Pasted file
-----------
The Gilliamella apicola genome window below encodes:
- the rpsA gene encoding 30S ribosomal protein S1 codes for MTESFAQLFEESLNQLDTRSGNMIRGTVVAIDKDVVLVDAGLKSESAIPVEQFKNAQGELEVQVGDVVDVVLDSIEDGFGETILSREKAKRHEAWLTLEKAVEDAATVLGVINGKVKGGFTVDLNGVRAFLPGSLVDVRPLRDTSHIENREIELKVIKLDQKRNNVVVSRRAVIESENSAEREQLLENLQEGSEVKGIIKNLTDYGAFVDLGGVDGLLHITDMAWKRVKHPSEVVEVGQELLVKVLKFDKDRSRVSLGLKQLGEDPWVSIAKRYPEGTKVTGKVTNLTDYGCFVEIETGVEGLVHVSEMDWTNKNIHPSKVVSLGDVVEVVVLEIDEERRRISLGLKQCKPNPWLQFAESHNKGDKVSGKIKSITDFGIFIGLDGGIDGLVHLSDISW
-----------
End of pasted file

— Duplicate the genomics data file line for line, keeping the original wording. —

The Gilliamella apicola genome window below encodes:
- the rpsA gene encoding 30S ribosomal protein S1 codes for MTESFAQLFEESLNQLDTRSGNMIRGTVVAIDKDVVLVDAGLKSESAIPVEQFKNAQGELEVQVGDVVDVVLDSIEDGFGETILSREKAKRHEAWLTLEKAVEDAATVLGVINGKVKGGFTVDLNGVRAFLPGSLVDVRPLRDTSHIENREIELKVIKLDQKRNNVVVSRRAVIESENSAEREQLLENLQEGSEVKGIIKNLTDYGAFVDLGGVDGLLHITDMAWKRVKHPSEVVEVGQELLVKVLKFDKDRSRVSLGLKQLGEDPWVSIAKRYPEGTKVTGKVTNLTDYGCFVEIETGVEGLVHVSEMDWTNKNIHPSKVVSLGDVVEVVVLEIDEERRRISLGLKQCKPNPWLQFAESHNKGDKVSGKIKSITDFGIFIGLDGGIDGLVHLSDISW